# Linearithmic solution to finding closest pairs in an array of N elements

I am reading Algorithms 4ed by Sedgewick and Wayne. I came across this algorithm design question that asks the following:

Write a program that given an array of N integers, finds a closest pair: two values whose difference is no greater than the difference of any other pair (in absolute value). The running time of the program should be linearithmic in the worst case.

I wrote an implementation of this algorithm in javascript and ran a few tests. So far, it looks like the algorithm is correct and also linearithmic. But, I am not very good at proving correctness of algorithms or, in analyzing their time complexity (ammortized). If anyone can help me answer the following it would be great:

1. Is the algorithm (added later) correct?
2. Is the amortized time complexity linearithmic (i.e., N*lgN)?

The algorithm is given below:

function binarySearch(key, start, arr) {
let a = arr[start-1]; // start >= 1
let b = arr[start];
let lo = start+1;
let hi = arr.length-1;
let getMid = () => Math.floor((lo+hi)/2);
let getDiff = (a, b) => Math.abs(a-b);

let mid;
let diff;
let ldiff = getDiff(a, b);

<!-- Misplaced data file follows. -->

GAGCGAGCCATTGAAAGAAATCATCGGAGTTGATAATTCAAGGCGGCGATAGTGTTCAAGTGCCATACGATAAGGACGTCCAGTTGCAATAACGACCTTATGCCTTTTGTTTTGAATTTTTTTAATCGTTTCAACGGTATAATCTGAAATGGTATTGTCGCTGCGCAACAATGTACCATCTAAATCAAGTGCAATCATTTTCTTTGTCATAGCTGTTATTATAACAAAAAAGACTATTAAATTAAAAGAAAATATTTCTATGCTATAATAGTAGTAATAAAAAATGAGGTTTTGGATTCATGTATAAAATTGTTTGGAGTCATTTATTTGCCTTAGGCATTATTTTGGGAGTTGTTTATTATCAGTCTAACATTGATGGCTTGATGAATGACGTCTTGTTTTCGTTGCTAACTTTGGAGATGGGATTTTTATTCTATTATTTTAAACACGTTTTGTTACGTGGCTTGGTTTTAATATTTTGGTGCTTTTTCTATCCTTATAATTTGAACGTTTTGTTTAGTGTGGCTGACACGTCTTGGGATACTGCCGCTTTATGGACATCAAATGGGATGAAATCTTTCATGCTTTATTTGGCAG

let hidx = start;
while(lo < hi) {
mid = getMid();
diff = getDiff(a, arr[mid]);
if(diff < ldiff) {
ldiff = diff;
hidx = mid;
hi = mid-1;
}
else {
lo = mid+1;
}
}
return { highIndex: hidx, leastDiff: ldiff };
}

function closestPair(arr) {
// returns the nearest, closest pair
let ldiff = null;
let hidx;
let lidx;
for(let i=0; i<arr.length-1; ++i) {
let { highIndex, leastDiff } = binarySearch(ldiff, i+1, arr);
console.log(hi=${highIndex} low=${i} ld=${leastDiff}); if(ldiff === null || leastDiff < ldiff) { ldiff = leastDiff; hidx = highIndex; lidx = i; } } if(ldiff !== null && lidx !== null && hidx !== null) { return { leastDiff: ldiff, lowIndex: lidx, highIndex: hidx }; } else null; }  To test the algorithm, I had the following tests setup: if(!module.parent) { let arrs = [ [1, 7, 13, 5, 19, 27, 20, 39, 40], // 2; 19-20/39-40 [3, 2, 10, 6, 9, 5], [-2, 9, 5, 25, 13, -10, -25] ]; for(let arr of arrs) { let s = arr.sort(ascComparator); console.log(sorted arr:${s.toString()});
let cp = closestPair(s);
console.log(cp);
}
}


The output on the console for running the tests were as follows:

sorted arr: 1,5,7,13,19,20,27,39,40
hi=1 low=0 ld=4
hi=2 low=1 ld=2
hi=3 low=2 ld=6
hi=4 low=3 ld=6
hi=5 low=4 ld=1
hi=6 low=5 ld=7
hi=7 low=6 ld=12
hi=8 low=7 ld=1
{ leastDiff: 1, lowIndex: 4, highIndex: 5 }
sorted arr: 2,3,5,6,9,10
hi=1 low=0 ld=1
hi=2 low=1 ld=2
hi=3 low=2 ld=1
hi=4 low=3 ld=3
hi=5 low=4 ld=1
{ leastDiff: 1, lowIndex: 0, highIndex: 1 }
sorted arr: -25,-10,-2,5,9,13,25
hi=1 low=0 ld=15
hi=2 low=1 ld=8
hi=3 low=2 ld=7
hi=4 low=3 ld=4
hi=5 low=4 ld=4
hi=6 low=5 ld=12
{ leastDiff: 4, lowIndex: 3, highIndex: 4 }

• This is better suited for codereview.stackexchange.com. – orlp Jul 29 at 20:03
• It’s better if you describe your algorithm more succinctly, in pseudocode or in words. – Yuval Filmus Jul 29 at 20:11
• You can solve this by sorting the array and looking at adjacent elements. – Yuval Filmus Jul 29 at 20:12
• @orlp thanks for pointing that out; I'll add it on codereview – Abrar Hossain Jul 29 at 20:29
• Sorting takes linearithmic time. – Yuval Filmus Jul 29 at 20:32